Stella was always trouble.
A manipulator by nature (What cat isn’t?) she danced inside a cage one Sunday afternoon at Berkeley’s Your Basic Bird as if to say, “Pick me! Pick me! Yoo Hoo! Over here! Pick me.”
And so we did.
She was “my cat.” A scrawny tortoise shell, unaware of her size, who refused to abdicate Alpha Cat status to Ezra – a Norwegian Forest Cat affectionately known by my then husband as “Big Daddy.”
Bent on asserting his position, Ezra would regularly back Stella into a corner or under the butcher-block cart. Trapped, she would flatten her ears, hiss, and come out swinging – literally – inevitably pissing or crapping herself, which the two of them would roll around in, fighting.
We cleaned the floor with enzymes.
We tried separating the two.
We gave Stella Bach Flower essences. Anti-anxiety medication. Consulted with a feline behavioral specialist.
None of it worked.
Eventually, we tearfully gave Ezra to a client of mine who allowed him to take his rightful place as the Big Daddy, while Stella took the position as Alpha Cat in our home. Much to our surprise, Nin, our third, seemed relieved that Ezra was gone and was happy to acquiesce to Stella’s whims.
And so we thought our Stella troubles were over – and they were – until we moved to Chicago.
She lied limp on the floor of our largely sunless apartment. Depressed. Was spooked by thunderstorms. And eventually began peeing on the floors and furniture – rain or no rain.
I haven’t thought about any of this in years – until now, Artist Date 113. The Unamuno Author Series, featuring American writers reading their work here in Madrid.
I arrive late – having come straight from teaching – and Mark Wunderlich is already reading from his book of poems, The Earth Avails. I slip into a chair and listen while a wave of “Oh yes…this is why I go on Artist Dates” sweeps over me. I fantasize about graduate school – about being a part of a community of writers and artists. English-speaking writers and artists. I think about how I feel like a child here in Spain – unable to communicate more than my basic needs in the language of the country where I have chosen to live. How I become shy and small in Spanish, while I am big and often shiny in English.
And then I think about Stella.
Mark reads poems about many things. Prayer. Bridges. A classmate whose name sealed her destiny as a pole dancer.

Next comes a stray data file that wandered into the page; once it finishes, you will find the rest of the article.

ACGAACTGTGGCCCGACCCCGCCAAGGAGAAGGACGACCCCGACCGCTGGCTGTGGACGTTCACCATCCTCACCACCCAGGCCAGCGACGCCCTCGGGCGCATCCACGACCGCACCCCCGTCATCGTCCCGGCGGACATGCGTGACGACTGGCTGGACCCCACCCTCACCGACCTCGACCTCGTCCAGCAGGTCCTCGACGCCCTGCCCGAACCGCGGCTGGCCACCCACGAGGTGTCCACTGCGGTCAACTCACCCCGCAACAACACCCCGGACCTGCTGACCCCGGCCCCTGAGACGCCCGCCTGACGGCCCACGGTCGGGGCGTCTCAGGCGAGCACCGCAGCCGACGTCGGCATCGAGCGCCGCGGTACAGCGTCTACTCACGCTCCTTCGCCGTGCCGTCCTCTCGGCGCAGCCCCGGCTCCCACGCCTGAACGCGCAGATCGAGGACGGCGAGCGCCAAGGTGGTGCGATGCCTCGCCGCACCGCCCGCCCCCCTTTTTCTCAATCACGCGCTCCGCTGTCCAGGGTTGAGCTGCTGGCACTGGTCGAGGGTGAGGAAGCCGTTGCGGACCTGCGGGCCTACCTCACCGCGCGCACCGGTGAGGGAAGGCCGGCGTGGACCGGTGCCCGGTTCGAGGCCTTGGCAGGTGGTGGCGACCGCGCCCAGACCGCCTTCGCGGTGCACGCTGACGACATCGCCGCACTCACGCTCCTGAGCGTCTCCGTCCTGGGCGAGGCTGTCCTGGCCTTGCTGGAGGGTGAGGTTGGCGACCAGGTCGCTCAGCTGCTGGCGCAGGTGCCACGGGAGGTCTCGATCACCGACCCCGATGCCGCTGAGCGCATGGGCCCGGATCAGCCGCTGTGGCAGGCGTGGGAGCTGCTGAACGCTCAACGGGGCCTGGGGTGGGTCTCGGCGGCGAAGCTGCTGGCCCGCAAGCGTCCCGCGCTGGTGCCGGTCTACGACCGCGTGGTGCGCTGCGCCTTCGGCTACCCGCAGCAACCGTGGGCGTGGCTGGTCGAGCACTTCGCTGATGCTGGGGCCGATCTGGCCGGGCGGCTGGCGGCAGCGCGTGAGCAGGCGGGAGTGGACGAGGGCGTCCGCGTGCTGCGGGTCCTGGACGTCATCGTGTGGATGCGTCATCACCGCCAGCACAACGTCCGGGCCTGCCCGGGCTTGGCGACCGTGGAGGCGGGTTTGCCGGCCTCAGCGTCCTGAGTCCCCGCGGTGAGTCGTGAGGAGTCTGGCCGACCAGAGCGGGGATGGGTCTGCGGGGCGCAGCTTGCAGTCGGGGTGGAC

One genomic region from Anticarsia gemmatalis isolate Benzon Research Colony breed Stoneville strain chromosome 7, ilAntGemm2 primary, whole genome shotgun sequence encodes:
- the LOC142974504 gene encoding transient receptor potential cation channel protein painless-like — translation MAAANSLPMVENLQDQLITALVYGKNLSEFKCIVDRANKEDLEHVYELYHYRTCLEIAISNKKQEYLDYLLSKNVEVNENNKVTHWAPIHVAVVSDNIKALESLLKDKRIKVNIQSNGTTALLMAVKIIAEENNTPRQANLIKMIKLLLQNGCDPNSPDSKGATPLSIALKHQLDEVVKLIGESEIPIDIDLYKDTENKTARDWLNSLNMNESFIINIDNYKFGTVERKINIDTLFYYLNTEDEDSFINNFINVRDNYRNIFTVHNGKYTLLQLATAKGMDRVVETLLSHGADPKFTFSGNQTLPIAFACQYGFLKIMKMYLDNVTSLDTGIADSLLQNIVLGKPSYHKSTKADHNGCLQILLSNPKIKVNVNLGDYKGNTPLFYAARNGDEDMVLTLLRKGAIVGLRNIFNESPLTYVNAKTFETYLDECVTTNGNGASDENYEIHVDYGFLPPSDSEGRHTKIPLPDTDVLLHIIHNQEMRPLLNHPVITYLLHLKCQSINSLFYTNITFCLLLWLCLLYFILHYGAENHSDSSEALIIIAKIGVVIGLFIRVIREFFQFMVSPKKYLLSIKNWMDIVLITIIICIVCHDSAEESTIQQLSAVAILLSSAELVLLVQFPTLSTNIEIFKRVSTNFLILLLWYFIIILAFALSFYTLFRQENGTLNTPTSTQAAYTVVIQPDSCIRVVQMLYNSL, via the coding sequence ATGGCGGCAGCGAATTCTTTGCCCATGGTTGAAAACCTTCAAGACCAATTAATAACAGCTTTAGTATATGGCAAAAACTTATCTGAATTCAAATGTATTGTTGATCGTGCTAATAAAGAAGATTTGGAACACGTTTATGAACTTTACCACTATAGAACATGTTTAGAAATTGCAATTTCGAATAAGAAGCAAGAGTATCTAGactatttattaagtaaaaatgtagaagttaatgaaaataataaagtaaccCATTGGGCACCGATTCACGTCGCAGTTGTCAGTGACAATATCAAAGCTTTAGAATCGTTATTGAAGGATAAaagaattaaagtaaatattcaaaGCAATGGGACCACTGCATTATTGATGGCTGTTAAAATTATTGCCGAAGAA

But it is the poem that is not included in his book that locks me in. About missing the cat who greeted him at the door – eager for her supper. Who shared the bed with him. Who was there when his partner no longer was.
And about the bolus they injected into her paw when it was clear her life was coming to an end.
I remember holding Stella when they injected the first bolus into her.
It is a Saturday afternoon. I have just pulled the still-warm-from-the-dryer covers back on the sofa cushions, having just washed them with enzymes – again – when Stella leaps on to the couch, looks straight at me, squats and releases her bladder.
I look at my then-husband. We know without saying it that we cannot continue to live like this. That she will ruin every piece of furniture. That she will ruin the dark, original walnut floors. And that no one will adopt her.
Before we can change our minds, we whisk her into the cat carrier and into the car and drive to the somewhat ironically named Anti-Cruelty Society.
Inside, people are relinquishing their pets for all sorts of reasons – some seemingly legitimate, others ridiculous. But what do I know? I am putting my cat down. Not even relinquishing her.
I discuss the matter with a staff member and she agrees with our decision.
I slip Stella out of the cat carrier, let my then-husband say goodbye, and carry her into another room where “the procedure” will take place.
I hold her in my arms on the stainless-steel table, covered with a threadbare beach towel. I tell her that she was a good cat. That I love her. And the technician injects a bolus of medication that will end her life into her paw.
“It will take a few minutes,” she explains. “Keep holding her.”
I do. I hold onto her for what seems like a very long time. She is groggy, like she was the time we gave her anti-anxiety medication, but nothing more. After about 10 minutes the technician returns.
“She’s still alive,” I say. “Always a fighter.”
This time the technician injects the needle directly into a vein, as opposed to near it, and once again leaves us alone.
This time, I feel her breathing slow down. And then stop. She is gone.
Eight years later, my heart still hurts. Tears streaming down my cheeks as I am writing this.
I don’t like thinking about this moment. And yet I am grateful to Mark for reminding me of it. For reminding me of Stella – this scrappy little cat who reminded me so much of myself once upon a time. Hair slicked back. Wannabe Alpha looking for a fight. And yet behind the bravado, a girl – seemingly unaware of her small size –crying “Pick me. Pick me.”
Of how much I loved her. And the possibilities for loving that girl.